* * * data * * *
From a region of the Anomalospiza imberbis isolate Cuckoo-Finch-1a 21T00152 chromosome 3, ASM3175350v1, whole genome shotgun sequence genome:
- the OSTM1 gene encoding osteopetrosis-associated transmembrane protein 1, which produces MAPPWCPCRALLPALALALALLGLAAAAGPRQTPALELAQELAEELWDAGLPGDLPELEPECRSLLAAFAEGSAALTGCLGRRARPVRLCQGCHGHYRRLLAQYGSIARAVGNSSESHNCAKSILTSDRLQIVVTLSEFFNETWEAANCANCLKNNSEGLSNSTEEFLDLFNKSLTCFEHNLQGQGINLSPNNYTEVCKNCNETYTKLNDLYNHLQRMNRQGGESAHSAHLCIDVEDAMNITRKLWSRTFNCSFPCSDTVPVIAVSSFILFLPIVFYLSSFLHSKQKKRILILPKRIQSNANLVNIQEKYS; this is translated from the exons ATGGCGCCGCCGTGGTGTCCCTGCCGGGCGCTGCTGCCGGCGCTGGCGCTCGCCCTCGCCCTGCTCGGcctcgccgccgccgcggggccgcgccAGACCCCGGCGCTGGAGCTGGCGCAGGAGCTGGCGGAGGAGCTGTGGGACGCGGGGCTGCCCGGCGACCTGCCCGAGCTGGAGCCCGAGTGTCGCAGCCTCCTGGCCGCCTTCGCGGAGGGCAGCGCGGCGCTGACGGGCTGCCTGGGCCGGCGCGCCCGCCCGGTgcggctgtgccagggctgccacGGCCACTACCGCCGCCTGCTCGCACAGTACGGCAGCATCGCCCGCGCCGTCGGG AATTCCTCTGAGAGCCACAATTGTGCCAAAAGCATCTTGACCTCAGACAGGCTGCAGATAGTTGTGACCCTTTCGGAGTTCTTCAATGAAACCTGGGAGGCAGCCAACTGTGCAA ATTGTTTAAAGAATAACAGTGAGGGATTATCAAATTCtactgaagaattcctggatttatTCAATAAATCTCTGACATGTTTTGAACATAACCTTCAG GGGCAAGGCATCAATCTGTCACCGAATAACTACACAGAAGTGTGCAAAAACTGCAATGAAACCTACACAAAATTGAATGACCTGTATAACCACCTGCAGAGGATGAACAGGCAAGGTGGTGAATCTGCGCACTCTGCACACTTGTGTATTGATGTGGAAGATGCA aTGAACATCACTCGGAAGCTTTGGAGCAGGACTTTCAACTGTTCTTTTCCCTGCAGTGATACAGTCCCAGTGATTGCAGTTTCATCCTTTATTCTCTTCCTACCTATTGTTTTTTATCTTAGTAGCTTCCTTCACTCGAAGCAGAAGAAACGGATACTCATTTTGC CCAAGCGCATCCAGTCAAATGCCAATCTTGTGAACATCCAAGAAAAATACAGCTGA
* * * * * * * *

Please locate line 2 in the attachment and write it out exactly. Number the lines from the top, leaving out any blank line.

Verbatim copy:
- the OSTM1 gene encoding osteopetrosis-associated transmembrane protein 1, which produces MAPPWCPCRALLPALALALALLGLAAAAGPRQTPALELAQELAEELWDAGLPGDLPELEPECRSLLAAFAEGSAALTGCLGRRARPVRLCQGCHGHYRRLLAQYGSIARAVGNSSESHNCAKSILTSDRLQIVVTLSEFFNETWEAANCANCLKNNSEGLSNSTEEFLDLFNKSLTCFEHNLQGQGINLSPNNYTEVCKNCNETYTKLNDLYNHLQRMNRQGGESAHSAHLCIDVEDAMNITRKLWSRTFNCSFPCSDTVPVIAVSSFILFLPIVFYLSSFLHSKQKKRILILPKRIQSNANLVNIQEKYS; this is translated from the exons ATGGCGCCGCCGTGGTGTCCCTGCCGGGCGCTGCTGCCGGCGCTGGCGCTCGCCCTCGCCCTGCTCGGcctcgccgccgccgcggggccgcgccAGACCCCGGCGCTGGAGCTGGCGCAGGAGCTGGCGGAGGAGCTGTGGGACGCGGGGCTGCCCGGCGACCTGCCCGAGCTGGAGCCCGAGTGTCGCAGCCTCCTGGCCGCCTTCGCGGAGGGCAGCGCGGCGCTGACGGGCTGCCTGGGCCGGCGCGCCCGCCCGGTgcggctgtgccagggctgccacGGCCACTACCGCCGCCTGCTCGCACAGTACGGCAGCATCGCCCGCGCCGTCGGG AATTCCTCTGAGAGCCACAATTGTGCCAAAAGCATCTTGACCTCAGACAGGCTGCAGATAGTTGTGACCCTTTCGGAGTTCTTCAATGAAACCTGGGAGGCAGCCAACTGTGCAA ATTGTTTAAAGAATAACAGTGAGGGATTATCAAATTCtactgaagaattcctggatttatTCAATAAATCTCTGACATGTTTTGAACATAACCTTCAG GGGCAAGGCATCAATCTGTCACCGAATAACTACACAGAAGTGTGCAAAAACTGCAATGAAACCTACACAAAATTGAATGACCTGTATAACCACCTGCAGAGGATGAACAGGCAAGGTGGTGAATCTGCGCACTCTGCACACTTGTGTATTGATGTGGAAGATGCA aTGAACATCACTCGGAAGCTTTGGAGCAGGACTTTCAACTGTTCTTTTCCCTGCAGTGATACAGTCCCAGTGATTGCAGTTTCATCCTTTATTCTCTTCCTACCTATTGTTTTTTATCTTAGTAGCTTCCTTCACTCGAAGCAGAAGAAACGGATACTCATTTTGC CCAAGCGCATCCAGTCAAATGCCAATCTTGTGAACATCCAAGAAAAATACAGCTGA